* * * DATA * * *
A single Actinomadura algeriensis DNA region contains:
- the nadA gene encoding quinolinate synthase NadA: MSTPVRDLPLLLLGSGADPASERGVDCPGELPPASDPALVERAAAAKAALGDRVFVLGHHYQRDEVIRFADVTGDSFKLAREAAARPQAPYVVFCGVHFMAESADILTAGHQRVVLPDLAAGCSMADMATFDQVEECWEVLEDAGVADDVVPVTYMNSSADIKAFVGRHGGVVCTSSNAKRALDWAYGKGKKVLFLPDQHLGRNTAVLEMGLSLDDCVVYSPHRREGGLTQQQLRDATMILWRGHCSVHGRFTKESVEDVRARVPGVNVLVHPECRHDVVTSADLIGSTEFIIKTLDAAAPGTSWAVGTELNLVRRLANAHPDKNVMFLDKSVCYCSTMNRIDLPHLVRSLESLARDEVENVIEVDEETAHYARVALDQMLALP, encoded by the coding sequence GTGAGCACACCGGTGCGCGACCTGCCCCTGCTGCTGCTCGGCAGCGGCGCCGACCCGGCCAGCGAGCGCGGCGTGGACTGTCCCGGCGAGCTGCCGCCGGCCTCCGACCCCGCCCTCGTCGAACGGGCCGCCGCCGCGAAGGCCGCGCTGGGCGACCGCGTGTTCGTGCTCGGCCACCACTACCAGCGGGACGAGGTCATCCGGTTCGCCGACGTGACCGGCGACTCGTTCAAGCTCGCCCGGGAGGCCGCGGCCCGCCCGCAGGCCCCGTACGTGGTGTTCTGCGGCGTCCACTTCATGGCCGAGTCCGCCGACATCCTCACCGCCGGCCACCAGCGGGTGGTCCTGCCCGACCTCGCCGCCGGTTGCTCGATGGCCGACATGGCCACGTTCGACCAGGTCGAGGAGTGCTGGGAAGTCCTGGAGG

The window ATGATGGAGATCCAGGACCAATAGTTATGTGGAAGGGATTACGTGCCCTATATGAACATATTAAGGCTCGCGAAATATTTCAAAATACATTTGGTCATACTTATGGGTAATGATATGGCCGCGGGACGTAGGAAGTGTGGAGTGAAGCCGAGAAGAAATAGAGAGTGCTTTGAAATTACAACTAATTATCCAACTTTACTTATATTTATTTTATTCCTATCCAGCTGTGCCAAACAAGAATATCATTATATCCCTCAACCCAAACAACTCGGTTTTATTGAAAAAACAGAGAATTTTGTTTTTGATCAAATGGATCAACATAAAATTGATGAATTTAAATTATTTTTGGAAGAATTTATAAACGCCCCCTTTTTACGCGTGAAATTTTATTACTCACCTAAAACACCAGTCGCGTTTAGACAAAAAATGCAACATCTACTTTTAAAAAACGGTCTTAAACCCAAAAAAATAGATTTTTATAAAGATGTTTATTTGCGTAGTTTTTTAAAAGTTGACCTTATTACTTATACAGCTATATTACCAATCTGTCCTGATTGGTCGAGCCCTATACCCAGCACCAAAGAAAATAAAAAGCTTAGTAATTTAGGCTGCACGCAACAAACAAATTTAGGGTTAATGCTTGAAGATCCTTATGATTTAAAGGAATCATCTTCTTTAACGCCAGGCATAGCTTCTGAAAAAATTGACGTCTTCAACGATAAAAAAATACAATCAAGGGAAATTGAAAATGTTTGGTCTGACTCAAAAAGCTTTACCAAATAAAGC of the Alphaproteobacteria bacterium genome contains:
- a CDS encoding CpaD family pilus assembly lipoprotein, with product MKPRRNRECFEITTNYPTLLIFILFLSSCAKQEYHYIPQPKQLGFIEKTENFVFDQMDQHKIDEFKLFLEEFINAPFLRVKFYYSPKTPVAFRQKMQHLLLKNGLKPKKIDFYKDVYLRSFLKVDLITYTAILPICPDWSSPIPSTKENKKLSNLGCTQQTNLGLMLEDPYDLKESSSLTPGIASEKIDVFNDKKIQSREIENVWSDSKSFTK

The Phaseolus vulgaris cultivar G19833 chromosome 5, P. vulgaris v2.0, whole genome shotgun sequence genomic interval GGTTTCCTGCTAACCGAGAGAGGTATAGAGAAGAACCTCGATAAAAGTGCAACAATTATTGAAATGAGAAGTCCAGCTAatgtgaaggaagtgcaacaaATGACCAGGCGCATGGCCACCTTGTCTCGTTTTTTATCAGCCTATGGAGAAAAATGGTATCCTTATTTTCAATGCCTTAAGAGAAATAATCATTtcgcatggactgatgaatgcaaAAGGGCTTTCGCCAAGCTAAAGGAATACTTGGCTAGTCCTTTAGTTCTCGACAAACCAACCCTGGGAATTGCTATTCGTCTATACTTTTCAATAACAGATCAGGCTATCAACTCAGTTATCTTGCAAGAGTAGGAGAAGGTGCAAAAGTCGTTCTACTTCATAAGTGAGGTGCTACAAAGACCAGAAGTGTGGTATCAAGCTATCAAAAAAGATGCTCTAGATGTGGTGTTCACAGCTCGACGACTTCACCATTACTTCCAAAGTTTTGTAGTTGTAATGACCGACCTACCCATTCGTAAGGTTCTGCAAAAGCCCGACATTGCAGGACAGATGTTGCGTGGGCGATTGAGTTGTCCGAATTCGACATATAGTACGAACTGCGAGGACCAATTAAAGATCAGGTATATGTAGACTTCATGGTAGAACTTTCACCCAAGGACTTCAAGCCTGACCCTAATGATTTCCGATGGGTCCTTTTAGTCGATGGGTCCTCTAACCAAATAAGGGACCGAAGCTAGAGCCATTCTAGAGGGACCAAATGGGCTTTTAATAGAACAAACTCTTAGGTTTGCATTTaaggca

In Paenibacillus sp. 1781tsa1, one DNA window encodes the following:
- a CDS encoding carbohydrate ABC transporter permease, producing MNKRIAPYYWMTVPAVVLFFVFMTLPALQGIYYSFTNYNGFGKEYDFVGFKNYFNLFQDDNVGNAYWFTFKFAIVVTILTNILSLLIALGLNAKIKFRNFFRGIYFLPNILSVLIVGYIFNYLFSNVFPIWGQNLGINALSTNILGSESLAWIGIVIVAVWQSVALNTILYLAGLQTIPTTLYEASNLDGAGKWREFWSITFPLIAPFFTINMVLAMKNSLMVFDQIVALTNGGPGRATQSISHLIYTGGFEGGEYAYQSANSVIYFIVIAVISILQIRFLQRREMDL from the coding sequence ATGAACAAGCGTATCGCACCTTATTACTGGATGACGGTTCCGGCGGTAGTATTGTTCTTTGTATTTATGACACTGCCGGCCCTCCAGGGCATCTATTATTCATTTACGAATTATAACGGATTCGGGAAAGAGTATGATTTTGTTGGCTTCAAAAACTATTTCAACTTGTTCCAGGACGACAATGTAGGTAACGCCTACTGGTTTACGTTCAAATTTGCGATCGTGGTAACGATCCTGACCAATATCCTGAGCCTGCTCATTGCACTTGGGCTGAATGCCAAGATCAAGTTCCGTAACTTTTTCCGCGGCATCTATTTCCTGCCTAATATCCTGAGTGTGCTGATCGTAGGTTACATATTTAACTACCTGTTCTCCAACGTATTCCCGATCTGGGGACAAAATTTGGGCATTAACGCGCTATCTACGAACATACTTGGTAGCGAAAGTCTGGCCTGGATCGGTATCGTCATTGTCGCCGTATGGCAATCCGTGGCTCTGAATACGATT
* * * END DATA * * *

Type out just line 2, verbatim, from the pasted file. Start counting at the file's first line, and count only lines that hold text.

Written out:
- the nadA gene encoding quinolinate synthase NadA: MSTPVRDLPLLLLGSGADPASERGVDCPGELPPASDPALVERAAAAKAALGDRVFVLGHHYQRDEVIRFADVTGDSFKLAREAAARPQAPYVVFCGVHFMAESADILTAGHQRVVLPDLAAGCSMADMATFDQVEECWEVLEDAGVADDVVPVTYMNSSADIKAFVGRHGGVVCTSSNAKRALDWAYGKGKKVLFLPDQHLGRNTAVLEMGLSLDDCVVYSPHRREGGLTQQQLRDATMILWRGHCSVHGRFTKESVEDVRARVPGVNVLVHPECRHDVVTSADLIGSTEFIIKTLDAAAPGTSWAVGTELNLVRRLANAHPDKNVMFLDKSVCYCSTMNRIDLPHLVRSLESLARDEVENVIEVDEETAHYARVALDQMLALP, encoded by the coding sequence GTGAGCACACCGGTGCGCGACCTGCCCCTGCTGCTGCTCGGCAGCGGCGCCGACCCGGCCAGCGAGCGCGGCGTGGACTGTCCCGGCGAGCTGCCGCCGGCCTCCGACCCCGCCCTCGTCGAACGGGCCGCCGCCGCGAAGGCCGCGCTGGGCGACCGCGTGTTCGTGCTCGGCCACCACTACCAGCGGGACGAGGTCATCCGGTTCGCCGACGTGACCGGCGACTCGTTCAAGCTCGCCCGGGAGGCCGCGGCCCGCCCGCAGGCCCCGTACGTGGTGTTCTGCGGCGTCCACTTCATGGCCGAGTCCGCCGACATCCTCACCGCCGGCCACCAGCGGGTGGTCCTGCCCGACCTCGCCGCCGGTTGCTCGATGGCCGACATGGCCACGTTCGACCAGGTCGAGGAGTGCTGGGAAGTCCTGGAGG